The International Accounting Standards Board, formed earlier this year to " promote convergence on a single set of high-quality, understandable, and enforceable global accounting standards" announced its technical agenda earlier this month, and the reaction already has sent shock waves through the US business community.
The IASB has indicated that it plans on attacking some of accounting's most disputed issues, including an examination of whether companies should cut profits to account for the cost of awarding stock and stock options to workers - an echo of a 1993 US plan that all but disappeared amid a business outcry.
"That was a hard fight and very acrimonious," says Philip Livingston, president of Financial Executives International, which represents corporate financial officers, financial controllers and treasurers. "People are not willing to do that again."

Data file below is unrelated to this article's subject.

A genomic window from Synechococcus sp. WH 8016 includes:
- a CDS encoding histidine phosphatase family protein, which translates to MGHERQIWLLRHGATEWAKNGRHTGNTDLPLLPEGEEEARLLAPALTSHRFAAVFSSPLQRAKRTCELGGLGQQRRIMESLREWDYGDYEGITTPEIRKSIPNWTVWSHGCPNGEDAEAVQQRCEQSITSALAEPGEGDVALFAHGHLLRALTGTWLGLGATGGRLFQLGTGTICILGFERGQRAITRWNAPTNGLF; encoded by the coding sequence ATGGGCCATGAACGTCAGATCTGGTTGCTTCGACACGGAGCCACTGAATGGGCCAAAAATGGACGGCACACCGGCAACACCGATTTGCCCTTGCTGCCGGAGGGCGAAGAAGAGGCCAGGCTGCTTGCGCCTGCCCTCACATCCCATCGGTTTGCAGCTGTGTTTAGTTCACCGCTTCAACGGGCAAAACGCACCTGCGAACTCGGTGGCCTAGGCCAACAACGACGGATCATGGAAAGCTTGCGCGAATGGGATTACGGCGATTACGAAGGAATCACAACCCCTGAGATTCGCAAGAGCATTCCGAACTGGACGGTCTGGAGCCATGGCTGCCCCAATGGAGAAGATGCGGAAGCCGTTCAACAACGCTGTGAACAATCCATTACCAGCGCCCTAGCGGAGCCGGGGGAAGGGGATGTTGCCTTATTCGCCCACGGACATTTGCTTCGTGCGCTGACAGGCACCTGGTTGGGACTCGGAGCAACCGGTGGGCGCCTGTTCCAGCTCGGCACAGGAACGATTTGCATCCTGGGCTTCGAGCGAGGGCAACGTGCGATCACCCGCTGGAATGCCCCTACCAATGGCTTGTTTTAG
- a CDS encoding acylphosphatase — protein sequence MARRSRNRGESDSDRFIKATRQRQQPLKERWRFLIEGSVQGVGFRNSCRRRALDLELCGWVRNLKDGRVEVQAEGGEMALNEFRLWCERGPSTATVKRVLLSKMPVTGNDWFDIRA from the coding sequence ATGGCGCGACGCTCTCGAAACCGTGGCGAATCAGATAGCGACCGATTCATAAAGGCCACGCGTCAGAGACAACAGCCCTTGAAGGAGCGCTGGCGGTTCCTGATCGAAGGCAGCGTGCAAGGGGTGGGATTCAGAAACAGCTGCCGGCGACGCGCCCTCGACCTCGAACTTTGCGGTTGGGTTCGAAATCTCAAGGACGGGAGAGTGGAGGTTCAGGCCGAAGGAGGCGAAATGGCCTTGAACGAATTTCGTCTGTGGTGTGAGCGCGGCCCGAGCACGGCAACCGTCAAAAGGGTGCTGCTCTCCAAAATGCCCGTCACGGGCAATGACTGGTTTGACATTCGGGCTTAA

This issue has been all but taboo among the various accounting standards bodies over the past decade, and the outcome of the examination by the IASB will help define its future influence on the profession.
The IASB's agenda is to focus on areas of perceived weakness in US and European accounting principles. Two of the top issues it will tackle include the area of employee equity and the area of corporate mergers and acquisitions.
But the IASB will need the support of the very governing bodies that it says are too "soft" on these issues in order to affect change. The true test of the strength of the Board will come in its ability to harness support for its global standards while bringing along regulatory bodies such as the Financial Accounting Standards Board.
In the meantime, it is "going for the jugular," according to the Financial Times.